Critical. Words convey meaning, and the sound of the words convey something about the writing that’s deeper than meaning, more like the chords of a particular melody. Voice and sound are intertwined for me, and my subliminal steers the writing towards the confluence of the two streams. I’m a huge fan of writing that “speaks” to me through the sound of the words. I’ve always loved the poetry of Gerard Manley Hopkins and Dylan Thomas, and the way James Joyce puts music in his writing, too. I’m a long way from any of these writers, but the writing I attempt to do has to sound right to the ear when I read it aloud, or else it’s not working for me. I wish I was more aware of this need, and many times I don’t actually focus on making the writing sound the way I want it, and instead let it flow the way it comes out.

You have a story in the current issue of The Bicycle Review called effigies. What I find striking about this story is your use of time. The narrative never shifts from the present tense. This technique gives the story a sense of taking place both in the present and in the past. In some ways, the temporal juxtaposed with the effigies of saints, and earthly life pitted against the sacred. Can you tell us more about this story and why you chose to write it in the present tense?


Thanks, Gessy. And that’s a good question as to time, because temporality is a major part of my writing, and particularly so right now having just turned fifty. There’s a constant friction between the sacred and the everyday that invades many of my stories, and this jutting against the church is perhaps my way of figuring out my relationship to the Catholic faith, which these days is a difficult relationship for me. In terms of past and present, I write in the present tense for immediacy, to bring the reader into the action, and also because using present tense allows me to enter the world of the characters and poke around in their business in a direct manner. I find the present tense gives me the latitude to allow the story to open up in ways in might not if I were to write from a past tense point-of-view. Situating the narrative in the present tense forces me to give in to the writing, to let the narrative flow wherever it might need to go, rather than a past tense where the feeling might be that I already know the outcome and am writing for that destination. Maybe too it’s a way for me to bring the writing to life in a more direct manner, to live in the moment of the action and see that world I remember so vividly reawaken on the page. The story in the Bicycle Review is a new creation, and very much in its generative stage, but the tense will stay the same. Sometimes I feel that the present tense can be a turn-off for agents/editors for some reason. I don’t know if they prefer the old style third person past tense, but I’m done writing for “them” and focused more on writing for the story itself and to hell with the establishment.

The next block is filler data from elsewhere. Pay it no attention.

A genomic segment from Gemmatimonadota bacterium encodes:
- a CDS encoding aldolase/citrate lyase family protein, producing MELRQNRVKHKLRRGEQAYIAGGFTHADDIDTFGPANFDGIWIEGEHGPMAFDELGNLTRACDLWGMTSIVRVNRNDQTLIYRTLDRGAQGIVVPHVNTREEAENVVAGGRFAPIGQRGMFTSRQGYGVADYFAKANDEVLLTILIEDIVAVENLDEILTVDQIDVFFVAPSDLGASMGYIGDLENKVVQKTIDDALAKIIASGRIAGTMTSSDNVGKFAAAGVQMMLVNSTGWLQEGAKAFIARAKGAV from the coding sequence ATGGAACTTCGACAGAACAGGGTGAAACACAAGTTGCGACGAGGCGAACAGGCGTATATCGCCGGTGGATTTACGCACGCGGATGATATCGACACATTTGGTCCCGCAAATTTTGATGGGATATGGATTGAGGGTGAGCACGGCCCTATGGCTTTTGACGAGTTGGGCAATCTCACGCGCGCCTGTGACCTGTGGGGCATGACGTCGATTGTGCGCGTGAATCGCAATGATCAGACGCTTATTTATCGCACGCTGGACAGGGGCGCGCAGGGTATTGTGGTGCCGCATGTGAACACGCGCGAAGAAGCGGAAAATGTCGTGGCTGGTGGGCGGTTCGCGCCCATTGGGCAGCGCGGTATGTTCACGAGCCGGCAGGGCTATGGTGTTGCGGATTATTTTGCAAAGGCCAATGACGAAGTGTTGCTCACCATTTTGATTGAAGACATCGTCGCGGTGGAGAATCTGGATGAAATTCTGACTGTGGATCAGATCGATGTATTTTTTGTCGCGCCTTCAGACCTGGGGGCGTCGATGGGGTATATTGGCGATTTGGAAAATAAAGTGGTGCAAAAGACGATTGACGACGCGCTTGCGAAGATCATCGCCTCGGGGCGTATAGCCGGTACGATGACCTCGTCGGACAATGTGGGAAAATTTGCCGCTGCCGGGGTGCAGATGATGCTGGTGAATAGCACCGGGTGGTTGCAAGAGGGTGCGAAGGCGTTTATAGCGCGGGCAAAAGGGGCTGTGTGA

I know your first book, Blood a Cold Blue will be published this fall; can you give us a brief synopsis of the book and what else we can expect to read from you in the future?


Well, Blood a Cold Blue is a collection of stories I’ve published in various places over the last three years, and there are some unpublished stories in there. Many of the pieces are flash fiction/prose poems, and represent the major shift my writing took when I left grad school and found myself out there in the world without that built-in community of writers to fall back on. The collection only has a couple of my Irish childhood stories, and is definitely more experimental writing than anything I did in graduate school.

As for the future, Thrice Publishing will be bringing out my novel, to date unnamed, which is a coming of age story about a young boy trying to come to terms with his emotionally distant father, and is based in Ireland in the 1970s and ’80s. Some of the manuscript has been published in various places as short fiction, but Thrice will be bringing out a book that has a clearly defined narrative arc and hopefully a few surprises for the reader. I’m excited to work with RW Spryszak and Dave Simmer, because the job they’ve done with Thrice Fiction Magazine is so amazing, I can’t wait to see how they bring my novel into the world. I’ve also started a new project, the opening section of which appears at the Bicycle Review, as we talked about in the last question. Thanks so much for indulging me here, Gessy.

Thank you, James!